Chances are you’ve heard the saying “In this world nothing is certain, but death and taxes”, and as it turns out, taxes are certain even if preceded by death. In fact, a decedent’s executor must file one last tax return for the deceased, with a few conditions which we’ll discuss here.
The decedent’s marital and parental status are key factors since there are special rules for families:
The deceased’s spouse may file a joint tax return for the year of the spouse’s death. However, if the spouse remarries during that same year, a “married filing separately” return should be filed.
If the surviving spouse has a dependent child, they might receive a tax break for up to two tax years following the death. The surviving spouse referred to as the ‘qualifying widower’, can pay the tax rate that applies to married couples, which could mean a smaller tax bill.
To be eligible;
- you must have been entitled to file a joint return with your deceased spouse for the year of their death,
- you must not be remarried before the end of the current tax year,
- you must have had a dependent child,
- you must have provided more than half the cost of maintaining your home (considered head of household)
What forms should I use to file taxes for the deceased?
You’re probably familiar with Form 1040 for a federal income tax return, start there. If you’re the executor, you will sign the form in the capacity of estate representative, and if you are the surviving spouse and are filing a joint return, you will sign it yourself. Be sure to add the words “filing as the surviving spouse” after your signature. An executor who is appointed before the return is due will need to sign as well.
In the case where there is no surviving spouse and an executor has not been appointed, whoever has taken charge of the deceased’s property should sign the return as a ‘personal representative’.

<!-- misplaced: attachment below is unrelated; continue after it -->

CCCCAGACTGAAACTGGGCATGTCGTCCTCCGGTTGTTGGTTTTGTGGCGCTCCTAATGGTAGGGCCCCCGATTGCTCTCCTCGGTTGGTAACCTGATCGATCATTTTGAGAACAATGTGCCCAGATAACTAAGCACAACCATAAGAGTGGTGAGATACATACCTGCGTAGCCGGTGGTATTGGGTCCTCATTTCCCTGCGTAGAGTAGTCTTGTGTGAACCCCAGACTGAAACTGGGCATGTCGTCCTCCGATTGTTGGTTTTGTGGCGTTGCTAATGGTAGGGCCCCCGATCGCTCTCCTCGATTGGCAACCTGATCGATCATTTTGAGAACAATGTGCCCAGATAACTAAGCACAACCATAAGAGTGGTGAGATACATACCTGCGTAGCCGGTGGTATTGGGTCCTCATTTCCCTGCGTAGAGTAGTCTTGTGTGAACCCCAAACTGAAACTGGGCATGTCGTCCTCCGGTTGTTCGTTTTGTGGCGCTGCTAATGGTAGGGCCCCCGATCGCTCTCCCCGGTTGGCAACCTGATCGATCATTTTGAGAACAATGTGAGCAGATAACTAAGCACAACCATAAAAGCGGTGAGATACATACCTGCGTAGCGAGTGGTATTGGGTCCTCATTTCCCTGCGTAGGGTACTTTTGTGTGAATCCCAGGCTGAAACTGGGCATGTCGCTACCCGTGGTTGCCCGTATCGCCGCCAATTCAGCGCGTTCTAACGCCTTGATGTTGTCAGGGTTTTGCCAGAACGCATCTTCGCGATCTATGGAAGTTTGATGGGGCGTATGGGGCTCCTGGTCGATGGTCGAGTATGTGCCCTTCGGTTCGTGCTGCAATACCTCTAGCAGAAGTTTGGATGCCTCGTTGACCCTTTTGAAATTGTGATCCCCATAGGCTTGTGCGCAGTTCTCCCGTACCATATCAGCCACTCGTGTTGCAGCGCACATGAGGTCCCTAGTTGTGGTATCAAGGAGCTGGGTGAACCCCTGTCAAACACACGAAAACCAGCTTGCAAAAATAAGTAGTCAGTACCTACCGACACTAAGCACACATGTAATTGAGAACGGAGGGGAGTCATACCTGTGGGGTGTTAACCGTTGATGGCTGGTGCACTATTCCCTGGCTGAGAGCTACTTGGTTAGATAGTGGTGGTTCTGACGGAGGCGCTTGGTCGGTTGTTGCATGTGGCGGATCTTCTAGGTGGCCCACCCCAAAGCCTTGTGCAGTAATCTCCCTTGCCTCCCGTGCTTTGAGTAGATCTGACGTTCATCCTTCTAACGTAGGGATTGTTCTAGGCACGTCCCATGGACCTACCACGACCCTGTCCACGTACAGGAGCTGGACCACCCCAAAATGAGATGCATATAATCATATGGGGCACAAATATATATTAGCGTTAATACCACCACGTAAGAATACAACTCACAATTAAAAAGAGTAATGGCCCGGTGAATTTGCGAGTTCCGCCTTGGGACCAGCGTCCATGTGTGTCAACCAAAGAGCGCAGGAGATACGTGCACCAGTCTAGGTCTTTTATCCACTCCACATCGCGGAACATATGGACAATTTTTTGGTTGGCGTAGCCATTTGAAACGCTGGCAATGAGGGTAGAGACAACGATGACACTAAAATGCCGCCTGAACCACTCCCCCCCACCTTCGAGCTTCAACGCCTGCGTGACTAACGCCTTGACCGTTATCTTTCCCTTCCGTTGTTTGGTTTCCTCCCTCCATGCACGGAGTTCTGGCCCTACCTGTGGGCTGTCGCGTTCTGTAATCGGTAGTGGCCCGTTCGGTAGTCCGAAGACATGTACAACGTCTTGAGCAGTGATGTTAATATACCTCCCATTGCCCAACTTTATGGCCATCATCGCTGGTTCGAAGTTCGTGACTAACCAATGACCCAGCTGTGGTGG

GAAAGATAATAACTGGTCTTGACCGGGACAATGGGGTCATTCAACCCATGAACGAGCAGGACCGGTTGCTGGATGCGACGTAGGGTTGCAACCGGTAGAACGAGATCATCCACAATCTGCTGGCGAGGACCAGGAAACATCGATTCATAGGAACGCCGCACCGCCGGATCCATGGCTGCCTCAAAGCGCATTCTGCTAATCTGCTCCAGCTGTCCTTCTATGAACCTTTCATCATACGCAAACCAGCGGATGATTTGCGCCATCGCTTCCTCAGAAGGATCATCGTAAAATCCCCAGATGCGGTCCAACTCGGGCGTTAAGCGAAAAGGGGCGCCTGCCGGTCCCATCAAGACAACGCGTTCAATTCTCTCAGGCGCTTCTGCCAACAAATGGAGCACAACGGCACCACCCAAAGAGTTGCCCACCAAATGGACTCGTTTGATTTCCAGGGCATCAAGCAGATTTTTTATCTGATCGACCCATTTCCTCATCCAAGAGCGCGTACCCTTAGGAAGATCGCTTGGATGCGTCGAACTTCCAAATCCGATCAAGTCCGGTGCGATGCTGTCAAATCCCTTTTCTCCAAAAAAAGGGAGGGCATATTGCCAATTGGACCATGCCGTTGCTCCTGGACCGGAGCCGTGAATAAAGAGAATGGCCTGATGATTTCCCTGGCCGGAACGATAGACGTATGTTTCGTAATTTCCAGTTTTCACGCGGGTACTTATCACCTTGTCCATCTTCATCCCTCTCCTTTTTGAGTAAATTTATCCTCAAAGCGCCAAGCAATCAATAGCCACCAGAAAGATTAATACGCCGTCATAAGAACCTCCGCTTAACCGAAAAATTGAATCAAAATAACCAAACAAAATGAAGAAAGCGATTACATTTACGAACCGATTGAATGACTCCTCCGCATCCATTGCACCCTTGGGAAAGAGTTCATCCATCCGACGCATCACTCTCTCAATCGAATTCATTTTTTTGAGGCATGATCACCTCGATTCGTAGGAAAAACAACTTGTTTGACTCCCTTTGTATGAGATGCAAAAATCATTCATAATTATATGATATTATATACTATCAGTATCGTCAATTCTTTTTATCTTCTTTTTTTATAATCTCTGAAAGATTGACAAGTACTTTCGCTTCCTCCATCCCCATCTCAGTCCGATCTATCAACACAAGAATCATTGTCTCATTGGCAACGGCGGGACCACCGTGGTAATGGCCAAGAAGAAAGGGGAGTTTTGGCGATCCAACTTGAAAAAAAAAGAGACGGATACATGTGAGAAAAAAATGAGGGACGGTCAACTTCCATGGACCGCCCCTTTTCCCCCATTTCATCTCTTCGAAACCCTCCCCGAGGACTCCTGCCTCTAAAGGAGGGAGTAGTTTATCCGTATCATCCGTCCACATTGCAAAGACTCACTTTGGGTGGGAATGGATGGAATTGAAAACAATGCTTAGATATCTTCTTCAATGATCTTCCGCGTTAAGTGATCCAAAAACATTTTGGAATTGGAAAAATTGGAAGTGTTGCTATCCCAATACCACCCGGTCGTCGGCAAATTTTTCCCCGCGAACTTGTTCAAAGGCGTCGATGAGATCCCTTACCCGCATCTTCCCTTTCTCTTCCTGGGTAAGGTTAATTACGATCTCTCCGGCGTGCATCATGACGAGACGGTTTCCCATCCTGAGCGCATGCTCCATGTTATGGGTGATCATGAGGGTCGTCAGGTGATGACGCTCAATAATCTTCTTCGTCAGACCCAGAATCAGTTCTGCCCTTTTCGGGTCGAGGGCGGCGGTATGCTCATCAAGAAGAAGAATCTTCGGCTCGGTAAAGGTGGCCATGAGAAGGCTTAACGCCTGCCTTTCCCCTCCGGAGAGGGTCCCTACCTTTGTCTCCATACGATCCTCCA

Any income that was earned by an estate or trust should be reported on IRS Form 1041.
As with any other income tax return, the returns are due on April 15 of the year after death. If the deceased person didn’t file a tax return for the prior year, you’ll need to file that tax return as well. Although there is no extra paperwork needed to claim a refund for a surviving spouse on a joint return, there are additional forms in other situations.
If you’re not sure if your loved one’s estate or trust will be subject to taxes or if you’re not sure whether what you have inherited will be subject to taxes, call estate planning attorney Charles (Chuck) Bendig, as settling an estate can be complicated.
Articles you may like…
What is a Pour-Over Will? A pour-over will is a last will and testament that transfers all of the deceased person’s property, upon death, into a revocable living trust. Simplifying; a pour-over will directs that all property that passes through the will be transferred...
Susan recently lost her husband, Carl, and is now a widow. They shared ownership of their home with the right of survivorship. In simpler terms, this means that upon the death of Carl (co-owner), the surviving co-owner (Susan) automatically acquires full possession of...
A trust for minors is typically established as a strategy to protect assets and distribute property to children without allowing them immediate access to their inheritance. Typically, minor trusts come with instructions that specify when the funds, estate, or other...